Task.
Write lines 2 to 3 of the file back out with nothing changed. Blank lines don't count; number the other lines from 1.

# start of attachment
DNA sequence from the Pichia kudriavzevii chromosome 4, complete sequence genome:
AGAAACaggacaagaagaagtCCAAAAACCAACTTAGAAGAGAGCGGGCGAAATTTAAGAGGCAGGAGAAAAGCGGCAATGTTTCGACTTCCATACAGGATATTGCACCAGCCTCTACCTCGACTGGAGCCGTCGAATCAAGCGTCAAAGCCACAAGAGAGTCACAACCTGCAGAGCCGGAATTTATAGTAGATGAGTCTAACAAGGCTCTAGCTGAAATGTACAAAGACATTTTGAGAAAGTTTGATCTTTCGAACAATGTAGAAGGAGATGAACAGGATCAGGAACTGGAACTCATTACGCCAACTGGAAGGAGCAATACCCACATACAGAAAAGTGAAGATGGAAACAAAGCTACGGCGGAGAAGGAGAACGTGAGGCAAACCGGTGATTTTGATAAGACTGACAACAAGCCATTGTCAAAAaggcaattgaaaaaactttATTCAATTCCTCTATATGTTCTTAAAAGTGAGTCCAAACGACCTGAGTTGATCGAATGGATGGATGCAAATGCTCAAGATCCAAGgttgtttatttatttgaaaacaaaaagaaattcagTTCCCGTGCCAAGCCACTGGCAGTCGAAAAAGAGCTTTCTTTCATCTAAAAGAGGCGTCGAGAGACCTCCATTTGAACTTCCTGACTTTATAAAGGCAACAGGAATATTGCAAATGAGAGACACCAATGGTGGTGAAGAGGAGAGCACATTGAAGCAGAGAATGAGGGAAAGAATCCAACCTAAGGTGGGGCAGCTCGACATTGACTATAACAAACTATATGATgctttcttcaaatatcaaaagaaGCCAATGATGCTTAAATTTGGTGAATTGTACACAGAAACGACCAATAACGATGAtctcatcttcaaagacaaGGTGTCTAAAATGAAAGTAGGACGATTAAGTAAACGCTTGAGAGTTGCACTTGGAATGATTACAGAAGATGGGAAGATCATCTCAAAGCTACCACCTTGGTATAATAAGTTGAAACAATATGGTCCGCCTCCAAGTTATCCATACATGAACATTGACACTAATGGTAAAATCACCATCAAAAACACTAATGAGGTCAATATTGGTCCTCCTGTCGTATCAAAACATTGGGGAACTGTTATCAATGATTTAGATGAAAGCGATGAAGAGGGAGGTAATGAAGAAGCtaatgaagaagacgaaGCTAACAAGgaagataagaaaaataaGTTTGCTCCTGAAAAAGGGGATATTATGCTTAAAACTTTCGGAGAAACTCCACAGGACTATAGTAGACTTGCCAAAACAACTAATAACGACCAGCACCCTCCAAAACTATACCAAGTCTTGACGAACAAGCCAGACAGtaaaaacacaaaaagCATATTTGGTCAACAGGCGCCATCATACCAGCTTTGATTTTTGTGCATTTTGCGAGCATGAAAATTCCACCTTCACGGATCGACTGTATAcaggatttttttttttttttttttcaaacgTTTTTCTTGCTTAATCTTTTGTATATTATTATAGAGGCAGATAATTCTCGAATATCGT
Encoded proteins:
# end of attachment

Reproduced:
AGAAACaggacaagaagaagtCCAAAAACCAACTTAGAAGAGAGCGGGCGAAATTTAAGAGGCAGGAGAAAAGCGGCAATGTTTCGACTTCCATACAGGATATTGCACCAGCCTCTACCTCGACTGGAGCCGTCGAATCAAGCGTCAAAGCCACAAGAGAGTCACAACCTGCAGAGCCGGAATTTATAGTAGATGAGTCTAACAAGGCTCTAGCTGAAATGTACAAAGACATTTTGAGAAAGTTTGATCTTTCGAACAATGTAGAAGGAGATGAACAGGATCAGGAACTGGAACTCATTACGCCAACTGGAAGGAGCAATACCCACATACAGAAAAGTGAAGATGGAAACAAAGCTACGGCGGAGAAGGAGAACGTGAGGCAAACCGGTGATTTTGATAAGACTGACAACAAGCCATTGTCAAAAaggcaattgaaaaaactttATTCAATTCCTCTATATGTTCTTAAAAGTGAGTCCAAACGACCTGAGTTGATCGAATGGATGGATGCAAATGCTCAAGATCCAAGgttgtttatttatttgaaaacaaaaagaaattcagTTCCCGTGCCAAGCCACTGGCAGTCGAAAAAGAGCTTTCTTTCATCTAAAAGAGGCGTCGAGAGACCTCCATTTGAACTTCCTGACTTTATAAAGGCAACAGGAATATTGCAAATGAGAGACACCAATGGTGGTGAAGAGGAGAGCACATTGAAGCAGAGAATGAGGGAAAGAATCCAACCTAAGGTGGGGCAGCTCGACATTGACTATAACAAACTATATGATgctttcttcaaatatcaaaagaaGCCAATGATGCTTAAATTTGGTGAATTGTACACAGAAACGACCAATAACGATGAtctcatcttcaaagacaaGGTGTCTAAAATGAAAGTAGGACGATTAAGTAAACGCTTGAGAGTTGCACTTGGAATGATTACAGAAGATGGGAAGATCATCTCAAAGCTACCACCTTGGTATAATAAGTTGAAACAATATGGTCCGCCTCCAAGTTATCCATACATGAACATTGACACTAATGGTAAAATCACCATCAAAAACACTAATGAGGTCAATATTGGTCCTCCTGTCGTATCAAAACATTGGGGAACTGTTATCAATGATTTAGATGAAAGCGATGAAGAGGGAGGTAATGAAGAAGCtaatgaagaagacgaaGCTAACAAGgaagataagaaaaataaGTTTGCTCCTGAAAAAGGGGATATTATGCTTAAAACTTTCGGAGAAACTCCACAGGACTATAGTAGACTTGCCAAAACAACTAATAACGACCAGCACCCTCCAAAACTATACCAAGTCTTGACGAACAAGCCAGACAGtaaaaacacaaaaagCATATTTGGTCAACAGGCGCCATCATACCAGCTTTGATTTTTGTGCATTTTGCGAGCATGAAAATTCCACCTTCACGGATCGACTGTATAcaggatttttttttttttttttttcaaacgTTTTTCTTGCTTAATCTTTTGTATATTATTATAGAGGCAGATAATTCTCGAATATCGT
Encoded proteins: